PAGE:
Rousseau opposed the idea that the people should exercise sovereignty via a representative assembly (Book III, chapter XV). He approved the form of republican government of the city-state, for which Geneva provided a model—or would have done if renewed on Rousseau's principles. France could not meet Rousseau's criterion of an ideal state because it was too big.


Education and child rearing

Plaque of Jean-Jacques Rousseau, Geneva, 1912
Showing Rousseau's father gesturing towards the window

Rousseau's philosophy of education concerns itself not with particular techniques of imparting information and concepts, but rather with developing the pupil's character and moral sense, so that he may learn to practice self-mastery and remain virtuous even in the unnatural and imperfect society in which he will have to live. A child should be raised in the countryside, which, Rousseau believes, is a more natural and healthy environment than the city, under the guardianship of a tutor who would guide them through various learning experiences arranged by the tutor.

Today we would call this the disciplinary method of "natural consequences". Rousseau felt that children learn right and wrong through experiencing the consequences of their acts rather than through physical punishment. The tutor would make sure that no harm results to to the child through his learning experiences.

Rousseau became an early advocate of developmentally appropriate education; his description of the stages of child development mirrors his conception of the evolution of culture. He divides childhood into stages:

Rousseau in later life
A portrait of Rousseau in later life
  1. the first to the age of about 12, when children are guided by their emotions and impulses
  2. during the second stage, from 12 to about 16, reason starts to develop
  3. finally the third stage, from the age of 16 onwards, when the child develops into an adult

Rousseau recommends that the young adult learn a manual skill such as carpentry, which requires creativity and thought, will keep him out of trouble, and will supply a fallback means of making a living in the event of a change of fortune (the most illustrious aristocratic youth to have been educated this way may have been Louis XVI, whose parents had him learn the skill of locksmithing). Rousseau's ideas have influenced progressive "child-centered" education.


Rousseau was a moderately successful composer of music, who wrote seven operas as well as music in other forms, and contributed to music theory. As a composer, his music was a blend of the late Baroque style and the emergent Classical fashion, i.e. Galant, and he belongs to the same generation of transitional composers as Christoph Willibald Gluck and C. P. E. Bach. One of his more well-known works is the one-act opera The Village Soothsayer. He also composed several noted motets, some of which were sung at the Concert Spirituel in Paris.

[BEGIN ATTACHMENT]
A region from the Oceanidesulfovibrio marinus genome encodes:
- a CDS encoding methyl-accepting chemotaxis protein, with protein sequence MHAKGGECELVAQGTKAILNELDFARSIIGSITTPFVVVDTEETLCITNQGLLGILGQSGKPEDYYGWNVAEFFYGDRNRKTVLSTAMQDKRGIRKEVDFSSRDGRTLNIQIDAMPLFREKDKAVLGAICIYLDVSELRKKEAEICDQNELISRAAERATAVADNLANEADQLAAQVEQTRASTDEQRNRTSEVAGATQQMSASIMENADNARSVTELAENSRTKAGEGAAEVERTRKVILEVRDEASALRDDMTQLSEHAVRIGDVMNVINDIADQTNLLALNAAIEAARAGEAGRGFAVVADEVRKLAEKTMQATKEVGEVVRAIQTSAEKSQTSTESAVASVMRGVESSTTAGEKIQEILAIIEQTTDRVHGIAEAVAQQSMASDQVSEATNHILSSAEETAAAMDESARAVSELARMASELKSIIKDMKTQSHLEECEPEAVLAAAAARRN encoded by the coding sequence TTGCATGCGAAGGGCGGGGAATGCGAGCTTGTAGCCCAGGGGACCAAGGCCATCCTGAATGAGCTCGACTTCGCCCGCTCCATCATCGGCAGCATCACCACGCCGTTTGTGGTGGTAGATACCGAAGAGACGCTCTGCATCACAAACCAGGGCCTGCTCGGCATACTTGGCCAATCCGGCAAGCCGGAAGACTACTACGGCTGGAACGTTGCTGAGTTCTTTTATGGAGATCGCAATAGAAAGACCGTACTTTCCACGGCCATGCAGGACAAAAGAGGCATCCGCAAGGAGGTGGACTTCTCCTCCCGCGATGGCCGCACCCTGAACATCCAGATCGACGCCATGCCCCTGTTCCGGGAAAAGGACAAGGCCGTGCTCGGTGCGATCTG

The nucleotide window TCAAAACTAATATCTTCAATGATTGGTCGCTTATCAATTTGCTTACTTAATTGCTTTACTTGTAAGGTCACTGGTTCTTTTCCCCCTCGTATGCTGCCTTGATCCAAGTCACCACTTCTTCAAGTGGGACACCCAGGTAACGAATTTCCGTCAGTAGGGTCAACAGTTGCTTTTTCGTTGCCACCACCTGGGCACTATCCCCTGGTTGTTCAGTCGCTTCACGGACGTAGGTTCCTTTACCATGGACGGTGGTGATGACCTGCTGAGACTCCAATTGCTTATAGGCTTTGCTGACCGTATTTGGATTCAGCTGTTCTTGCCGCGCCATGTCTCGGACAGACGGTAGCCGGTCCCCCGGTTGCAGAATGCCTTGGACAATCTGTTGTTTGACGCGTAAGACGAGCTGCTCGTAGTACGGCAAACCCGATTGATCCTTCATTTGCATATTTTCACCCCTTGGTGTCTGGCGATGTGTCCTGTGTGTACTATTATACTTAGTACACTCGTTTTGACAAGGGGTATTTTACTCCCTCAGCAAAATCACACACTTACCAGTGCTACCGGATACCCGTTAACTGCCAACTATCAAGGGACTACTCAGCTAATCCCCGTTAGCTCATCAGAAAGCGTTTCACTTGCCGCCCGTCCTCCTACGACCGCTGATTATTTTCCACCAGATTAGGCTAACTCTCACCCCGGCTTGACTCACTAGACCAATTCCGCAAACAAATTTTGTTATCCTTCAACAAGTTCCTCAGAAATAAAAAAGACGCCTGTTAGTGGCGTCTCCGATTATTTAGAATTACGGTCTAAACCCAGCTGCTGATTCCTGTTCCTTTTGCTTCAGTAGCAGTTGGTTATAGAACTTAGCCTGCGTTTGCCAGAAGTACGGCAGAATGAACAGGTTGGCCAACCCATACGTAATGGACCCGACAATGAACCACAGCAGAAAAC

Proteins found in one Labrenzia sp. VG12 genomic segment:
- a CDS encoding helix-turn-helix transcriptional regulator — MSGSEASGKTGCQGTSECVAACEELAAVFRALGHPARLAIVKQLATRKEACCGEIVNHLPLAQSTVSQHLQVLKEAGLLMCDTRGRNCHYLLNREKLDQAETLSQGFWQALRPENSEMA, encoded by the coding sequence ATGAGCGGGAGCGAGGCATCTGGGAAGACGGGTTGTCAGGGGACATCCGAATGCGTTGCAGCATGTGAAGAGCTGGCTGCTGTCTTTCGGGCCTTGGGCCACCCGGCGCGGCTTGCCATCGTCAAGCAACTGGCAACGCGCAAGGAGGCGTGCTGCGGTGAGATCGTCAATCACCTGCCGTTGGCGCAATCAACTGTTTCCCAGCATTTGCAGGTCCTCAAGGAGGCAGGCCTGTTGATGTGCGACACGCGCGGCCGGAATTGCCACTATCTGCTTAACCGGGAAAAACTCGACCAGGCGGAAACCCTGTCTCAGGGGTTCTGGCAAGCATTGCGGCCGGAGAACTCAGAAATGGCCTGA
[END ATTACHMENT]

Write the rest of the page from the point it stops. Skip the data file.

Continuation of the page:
Avril page2
Avril, p. 2

Musical compositions

  • Les Muses galantes [fr] (1743)
  • Les Fetes de Remire (1745)
  • Symphonie à Cors de Chasse (1751)
  • Le Devin du village (1752) – opera in 1 act
  • Salve Regina (1752) – antiphone
  • Chansons de Bataille (1753)
  • Pygmalion (1762/1770) – melodrama
  • Avril – aire a poesía de Rémy Belleau
  • Les Consolations des Misères de Ma Vie (1781)
  • Daphnis et Chloé
  • Que le jour me dure!
  • Le Printemps de Vivaldi (1775)


Major works

  • Dissertation sur la musique moderne [], 1743
  • Discourse on the Arts and Sciences (Discours sur les sciences et les arts), 1750
  • Narcissus, or The Self-Admirer: A Comedy, 1752
  • Discourse on the Origin and Basis of Inequality Among Men (Discours sur l'origine et les fondements de l'inégalité parmi les hommes), 1754
  • Letter on French Music, 1753 (Lettre sur la musique française [fr])
  • Discourse on Political Economy, 1755 (Discours sur l'économie politique [fr])
  • Letter to M. D'Alembert on Spectacles, 1758 (Lettre à D'Alembert sur les spectacles)
  • Julie or The New Heloise (Julie ou la nouvelle Héloïse), 1761
  • Emile or On Education (Émile ou de l'éducation), 1762 (includes "The Creed of a Savoyard Priest")
  • The Social Contract, or Principles of Political Right (Du contrat social), 1762
  • Four Letters to M. de Malesherbes, 1762
  • Letters Written from the Mountain, 1764 (Lettres écrites de la montagne [fr])
  • Dictionary of Music. 1767 (Dictionnaire de la musique)
  • Confessions of Jean-Jacques Rousseau (Les Confessions), 1770, published 1782
  • Constitutional Project for Corsica, 1772
  • Considerations on the Government of Poland, 1772
  • Letters on the Elements of Botany
  • Essay on the Origin of Languages, published 1781 (Essai sur l'origine des langues)
  • Rousseau Judge of Jean-Jacques, published 1782 (Rousseau juge de Jean-Jacques)
  • Reveries of the Solitary Walker, incomplete, published 1782 (Rêveries du promeneur solitaire)

Editions in English

  • Basic Political Writings, trans. Donald A. Cress. Indianapolis: Hackett, 1987.
  • Collected Writings, ed. Roger Masters and Christopher Kelly, Dartmouth: University Press of New England, 1990–2010, 13 vols.
  • The Confessions, trans. Angela Scholar. Oxford: Oxford University Press, 2000.
  • Émile or On Education, trans. with an introd. by Allan Bloom, New York: Basic Books, 1979.
  • "On the Origin of Language", trans. John H. Moran. In On the Origin of Language: Two Essays. Chicago: University of Chicago Press, 1986.
  • Reveries of a Solitary Walker, trans. Peter France. London: Penguin Books, 1980.
  • 'The Discourses' and Other Early Political Writings, trans. Victor Gourevitch. Cambridge: Cambridge University Press, 1997.
  • 'The Social Contract' and Other Later Political Writings, trans. Victor Gourevitch. Cambridge: Cambridge University Press, 1997.
  • 'The Social Contract, trans. Maurice Cranston. Penguin: Penguin Classics Various Editions, 1968–2007.
  • The Political writings of Jean-Jacques Rousseau, edited with introduction and notes by C.E.Vaughan, Blackwell, Oxford, 1962. (In French but the introduction and notes are in English).
  • Rousseau on Women, Love, and Family, Christopher Kelly and Eve Grace (eds.), Dartmouth College Press, 2009.